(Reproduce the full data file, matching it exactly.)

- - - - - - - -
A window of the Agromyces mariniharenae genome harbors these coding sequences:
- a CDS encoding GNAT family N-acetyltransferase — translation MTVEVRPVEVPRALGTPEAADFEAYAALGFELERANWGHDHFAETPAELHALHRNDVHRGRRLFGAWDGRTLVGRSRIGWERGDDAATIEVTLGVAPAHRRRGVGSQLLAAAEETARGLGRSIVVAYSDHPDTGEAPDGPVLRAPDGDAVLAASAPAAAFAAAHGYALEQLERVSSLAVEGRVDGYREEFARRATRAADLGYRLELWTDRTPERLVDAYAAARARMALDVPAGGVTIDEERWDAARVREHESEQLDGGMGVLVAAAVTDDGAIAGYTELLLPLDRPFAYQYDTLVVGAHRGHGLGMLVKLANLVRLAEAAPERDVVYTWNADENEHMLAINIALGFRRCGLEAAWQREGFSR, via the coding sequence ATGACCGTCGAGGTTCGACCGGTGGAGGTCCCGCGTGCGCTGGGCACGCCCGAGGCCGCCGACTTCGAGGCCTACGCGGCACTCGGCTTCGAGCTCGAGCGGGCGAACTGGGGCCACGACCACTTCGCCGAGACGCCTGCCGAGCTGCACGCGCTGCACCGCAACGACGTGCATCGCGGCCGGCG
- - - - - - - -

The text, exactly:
A window of the Agromyces mariniharenae genome harbors these coding sequences:
- a CDS encoding GNAT family N-acetyltransferase — translation MTVEVRPVEVPRALGTPEAADFEAYAALGFELERANWGHDHFAETPAELHALHRNDVHRGRRLFGAWDGRTLVGRSRIGWERGDDAATIEVTLGVAPAHRRRGVGSQLLAAAEETARGLGRSIVVAYSDHPDTGEAPDGPVLRAPDGDAVLAASAPAAAFAAAHGYALEQLERVSSLAVEGRVDGYREEFARRATRAADLGYRLELWTDRTPERLVDAYAAARARMALDVPAGGVTIDEERWDAARVREHESEQLDGGMGVLVAAAVTDDGAIAGYTELLLPLDRPFAYQYDTLVVGAHRGHGLGMLVKLANLVRLAEAAPERDVVYTWNADENEHMLAINIALGFRRCGLEAAWQREGFSR, via the coding sequence ATGACCGTCGAGGTTCGACCGGTGGAGGTCCCGCGTGCGCTGGGCACGCCCGAGGCCGCCGACTTCGAGGCCTACGCGGCACTCGGCTTCGAGCTCGAGCGGGCGAACTGGGGCCACGACCACTTCGCCGAGACGCCTGCCGAGCTGCACGCGCTGCACCGCAACGACGTGCATCGCGGCCGGCG